Researchers working at Oxford University say they have detected differences in people’s brains as young as 20 that are similar to those Alzheimer’s patients have.
Alzheimer disease was first detected in 1906 by German neurologist Alois Alzheimer. It causes brain cells to die and its most common form is dementia which affects 460,000 people in the UK alone.
The disease eventually disables people’s ability to function on their own by progressive memory loss, then confusion and personality changes.
No known cause has yet to be identified for the disease but it predominantly hits the elderly. A combination of factors including age, genetics, and diet is thought by most scientists to be the problem.
The researchers at Oxford University’s Department of Psychiatry hopes their research can led them to some sort of a marker that’s an indication that somewhere in the distant future that person may develop Alzheimer disease.
They are hoping that by changing the lifestyle of the person identified with the marker while they are young … something as simple as perhaps an extra vitamin, can prevent the disease from occurring in them.
Research has already shown that someone carrying the APOE4 gene is more likely to develop Alzheimer’s, but they don’t know why, and not everyone with the gene will get the disease, and not all dementia patients are carriers of the gene.
Did you know this is world Alzheimer’s day?
Alzheimer’s Disease International issued a report today that estimates the world wide cost of caring for dementia patients has risen to over $600 billion U.S. this year and these costs will triple by 2050 as the world ages.
As more and more people reach old age so to will the cost of dementia related illness increase until an estimated 115 million people will suffer from it by 2050.
Fully 50% of people reaching 85 years of age can expect to exhibit some characteristics of dementia. Things like memory loss, language difficulty, misplacing things, poor judgement, change in personality, and loss of initiative.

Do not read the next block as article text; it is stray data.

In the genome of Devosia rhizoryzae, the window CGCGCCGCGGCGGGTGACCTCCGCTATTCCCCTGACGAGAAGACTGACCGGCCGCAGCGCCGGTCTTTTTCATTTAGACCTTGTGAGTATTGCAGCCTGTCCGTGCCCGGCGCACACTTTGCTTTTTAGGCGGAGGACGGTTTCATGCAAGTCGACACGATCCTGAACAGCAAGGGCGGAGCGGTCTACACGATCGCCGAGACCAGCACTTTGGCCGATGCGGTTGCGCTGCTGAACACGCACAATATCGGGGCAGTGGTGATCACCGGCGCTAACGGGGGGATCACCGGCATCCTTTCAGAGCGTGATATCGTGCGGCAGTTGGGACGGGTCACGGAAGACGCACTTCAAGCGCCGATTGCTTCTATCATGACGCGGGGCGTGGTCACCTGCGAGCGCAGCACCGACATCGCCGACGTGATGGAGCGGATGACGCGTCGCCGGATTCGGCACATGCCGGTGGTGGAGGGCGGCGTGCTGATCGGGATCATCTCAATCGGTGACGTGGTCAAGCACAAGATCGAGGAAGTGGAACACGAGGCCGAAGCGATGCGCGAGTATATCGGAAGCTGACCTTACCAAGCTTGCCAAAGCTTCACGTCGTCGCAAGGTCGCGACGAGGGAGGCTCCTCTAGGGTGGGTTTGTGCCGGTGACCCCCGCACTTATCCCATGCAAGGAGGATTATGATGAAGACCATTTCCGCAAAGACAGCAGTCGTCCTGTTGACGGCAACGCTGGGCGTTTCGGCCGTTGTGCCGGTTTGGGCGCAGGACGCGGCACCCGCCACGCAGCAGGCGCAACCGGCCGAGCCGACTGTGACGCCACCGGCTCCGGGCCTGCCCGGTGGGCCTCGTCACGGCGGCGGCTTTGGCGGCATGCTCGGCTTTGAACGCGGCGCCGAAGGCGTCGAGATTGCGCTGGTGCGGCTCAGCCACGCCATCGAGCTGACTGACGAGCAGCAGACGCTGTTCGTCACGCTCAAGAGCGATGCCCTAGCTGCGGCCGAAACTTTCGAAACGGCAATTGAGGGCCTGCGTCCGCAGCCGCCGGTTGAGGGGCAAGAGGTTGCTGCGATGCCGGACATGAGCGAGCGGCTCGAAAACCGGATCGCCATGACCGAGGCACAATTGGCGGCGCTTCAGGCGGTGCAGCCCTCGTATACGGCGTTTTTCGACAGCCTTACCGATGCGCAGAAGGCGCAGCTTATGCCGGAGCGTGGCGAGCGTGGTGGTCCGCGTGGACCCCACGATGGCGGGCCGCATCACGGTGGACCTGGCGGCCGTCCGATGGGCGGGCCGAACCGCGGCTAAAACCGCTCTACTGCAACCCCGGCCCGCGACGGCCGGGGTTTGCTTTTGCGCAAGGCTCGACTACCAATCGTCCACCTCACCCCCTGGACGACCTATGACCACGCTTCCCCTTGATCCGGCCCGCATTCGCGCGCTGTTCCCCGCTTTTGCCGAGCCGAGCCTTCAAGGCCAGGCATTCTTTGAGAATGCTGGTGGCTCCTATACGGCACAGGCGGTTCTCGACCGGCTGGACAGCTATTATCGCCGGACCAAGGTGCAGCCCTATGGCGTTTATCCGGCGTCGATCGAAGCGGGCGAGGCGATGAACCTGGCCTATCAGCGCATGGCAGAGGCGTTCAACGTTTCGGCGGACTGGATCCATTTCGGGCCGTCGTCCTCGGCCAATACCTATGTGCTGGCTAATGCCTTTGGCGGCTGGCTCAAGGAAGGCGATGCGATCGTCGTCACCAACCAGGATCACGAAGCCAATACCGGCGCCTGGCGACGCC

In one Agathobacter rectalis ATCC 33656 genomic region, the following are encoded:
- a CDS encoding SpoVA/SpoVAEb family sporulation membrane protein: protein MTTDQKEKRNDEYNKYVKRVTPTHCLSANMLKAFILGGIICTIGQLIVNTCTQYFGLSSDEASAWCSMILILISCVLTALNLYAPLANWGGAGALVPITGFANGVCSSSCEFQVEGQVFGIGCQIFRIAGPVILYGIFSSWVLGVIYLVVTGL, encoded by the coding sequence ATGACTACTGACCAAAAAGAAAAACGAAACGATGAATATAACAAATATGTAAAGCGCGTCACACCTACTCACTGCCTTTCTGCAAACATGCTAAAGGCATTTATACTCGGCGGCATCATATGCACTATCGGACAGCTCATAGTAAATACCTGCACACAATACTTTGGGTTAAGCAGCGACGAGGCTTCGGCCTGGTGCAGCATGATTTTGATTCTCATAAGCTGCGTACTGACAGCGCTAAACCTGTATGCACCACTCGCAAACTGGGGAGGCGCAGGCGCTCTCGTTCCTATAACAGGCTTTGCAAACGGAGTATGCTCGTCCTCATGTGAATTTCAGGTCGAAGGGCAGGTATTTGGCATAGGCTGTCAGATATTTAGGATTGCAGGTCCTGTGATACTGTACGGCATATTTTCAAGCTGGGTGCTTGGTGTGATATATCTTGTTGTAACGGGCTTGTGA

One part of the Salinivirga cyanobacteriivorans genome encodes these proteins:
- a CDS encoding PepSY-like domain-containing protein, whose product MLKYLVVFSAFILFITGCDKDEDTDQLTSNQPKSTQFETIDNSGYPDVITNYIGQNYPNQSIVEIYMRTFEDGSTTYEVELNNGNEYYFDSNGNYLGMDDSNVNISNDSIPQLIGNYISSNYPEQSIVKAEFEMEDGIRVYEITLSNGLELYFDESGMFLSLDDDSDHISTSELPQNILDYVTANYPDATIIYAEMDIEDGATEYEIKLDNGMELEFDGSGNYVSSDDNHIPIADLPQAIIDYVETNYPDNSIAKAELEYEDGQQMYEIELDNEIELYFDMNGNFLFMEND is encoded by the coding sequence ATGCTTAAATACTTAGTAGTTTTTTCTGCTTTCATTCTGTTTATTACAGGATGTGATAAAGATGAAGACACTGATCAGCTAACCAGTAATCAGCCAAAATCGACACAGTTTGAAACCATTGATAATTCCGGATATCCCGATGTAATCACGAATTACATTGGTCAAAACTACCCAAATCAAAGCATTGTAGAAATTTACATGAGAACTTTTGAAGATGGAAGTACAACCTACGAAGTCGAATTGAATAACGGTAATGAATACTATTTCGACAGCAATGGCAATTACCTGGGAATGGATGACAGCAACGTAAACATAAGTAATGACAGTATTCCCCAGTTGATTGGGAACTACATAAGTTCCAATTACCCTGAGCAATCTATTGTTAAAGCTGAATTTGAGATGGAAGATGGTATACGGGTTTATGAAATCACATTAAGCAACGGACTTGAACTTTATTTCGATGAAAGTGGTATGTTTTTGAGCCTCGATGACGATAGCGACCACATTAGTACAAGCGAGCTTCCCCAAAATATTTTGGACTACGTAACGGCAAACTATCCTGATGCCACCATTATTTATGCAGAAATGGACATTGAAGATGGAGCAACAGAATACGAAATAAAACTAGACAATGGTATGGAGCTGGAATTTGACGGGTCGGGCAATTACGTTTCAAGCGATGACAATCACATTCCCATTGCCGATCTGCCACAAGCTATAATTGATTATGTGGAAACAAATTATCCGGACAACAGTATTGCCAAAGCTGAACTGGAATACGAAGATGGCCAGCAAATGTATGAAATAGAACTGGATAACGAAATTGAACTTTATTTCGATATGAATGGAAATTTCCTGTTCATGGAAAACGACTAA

The highest cost of dementia occurs in high income countries in the form of long term care such as nursing homes. In low income countries that have almost no long term care infrastructure the costs shift to family members and other non professional care givers.
There is much we don’t understand about dementia and yet the amount of research devoted to it is far less than that given to less costly diseases. Part of the reason for so little research might be due to the fact that it seems to be age related and yet the way that Alzheimer’s eventually destroys the brain is not considered a normal part of aging.
The report advocates that in order to find out more about this very costly and insidious disease that a lot more funding is required to bring research into line with such things as heart disease and cancer.
A super duper B vitamin pill called `TrioBe PPLus’ was given to 168 people over a two year period by Qxford University researchers. The amount of brain shrinkage was then measured in each patient and a significant difference was found between those that took the vitamins and the control group that took a fake pill.
The dummy pill users brain shrinkage as measured by an MRI was 1.08% as compared to the vitamin users 0.76%. These results run contrary to a study done in the U.S. in 2008 that used 340 people with various degrees of memory loss which concluded vitamin B made no measurable difference.
The pill used by the British researchers packs a wallop. It had 300 times the prescribed daily dose of vitamin B12, 4 times the recommended dose of folate, and 15 times the amount of B6 recommended.
In people over 70 years of age about 15% will have some form of mild memory loss that may develop into dementia or Alzheimer’s. Scientist’s are looking for ways to slow down the process where a mild form of memory loss turns into a major one.